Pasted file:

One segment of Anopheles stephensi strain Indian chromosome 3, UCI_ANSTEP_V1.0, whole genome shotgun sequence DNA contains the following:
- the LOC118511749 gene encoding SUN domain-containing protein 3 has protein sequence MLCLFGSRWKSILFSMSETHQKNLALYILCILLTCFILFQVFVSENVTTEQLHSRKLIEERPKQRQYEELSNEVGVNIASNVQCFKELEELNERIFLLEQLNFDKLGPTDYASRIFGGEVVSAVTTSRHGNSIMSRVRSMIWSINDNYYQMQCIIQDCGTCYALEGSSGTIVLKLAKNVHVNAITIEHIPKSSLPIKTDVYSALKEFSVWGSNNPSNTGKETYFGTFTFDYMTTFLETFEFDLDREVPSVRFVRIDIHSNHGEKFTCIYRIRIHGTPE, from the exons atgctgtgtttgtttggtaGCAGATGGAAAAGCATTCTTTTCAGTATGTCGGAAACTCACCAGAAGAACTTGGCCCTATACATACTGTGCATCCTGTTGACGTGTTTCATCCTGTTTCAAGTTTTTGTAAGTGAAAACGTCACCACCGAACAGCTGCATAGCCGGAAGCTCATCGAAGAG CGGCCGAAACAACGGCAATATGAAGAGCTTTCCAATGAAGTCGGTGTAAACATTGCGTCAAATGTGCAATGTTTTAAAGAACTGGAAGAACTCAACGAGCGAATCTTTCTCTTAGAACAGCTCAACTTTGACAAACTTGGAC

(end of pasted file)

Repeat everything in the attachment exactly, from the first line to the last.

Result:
One segment of Anopheles stephensi strain Indian chromosome 3, UCI_ANSTEP_V1.0, whole genome shotgun sequence DNA contains the following:
- the LOC118511749 gene encoding SUN domain-containing protein 3 has protein sequence MLCLFGSRWKSILFSMSETHQKNLALYILCILLTCFILFQVFVSENVTTEQLHSRKLIEERPKQRQYEELSNEVGVNIASNVQCFKELEELNERIFLLEQLNFDKLGPTDYASRIFGGEVVSAVTTSRHGNSIMSRVRSMIWSINDNYYQMQCIIQDCGTCYALEGSSGTIVLKLAKNVHVNAITIEHIPKSSLPIKTDVYSALKEFSVWGSNNPSNTGKETYFGTFTFDYMTTFLETFEFDLDREVPSVRFVRIDIHSNHGEKFTCIYRIRIHGTPE, from the exons atgctgtgtttgtttggtaGCAGATGGAAAAGCATTCTTTTCAGTATGTCGGAAACTCACCAGAAGAACTTGGCCCTATACATACTGTGCATCCTGTTGACGTGTTTCATCCTGTTTCAAGTTTTTGTAAGTGAAAACGTCACCACCGAACAGCTGCATAGCCGGAAGCTCATCGAAGAG CGGCCGAAACAACGGCAATATGAAGAGCTTTCCAATGAAGTCGGTGTAAACATTGCGTCAAATGTGCAATGTTTTAAAGAACTGGAAGAACTCAACGAGCGAATCTTTCTCTTAGAACAGCTCAACTTTGACAAACTTGGAC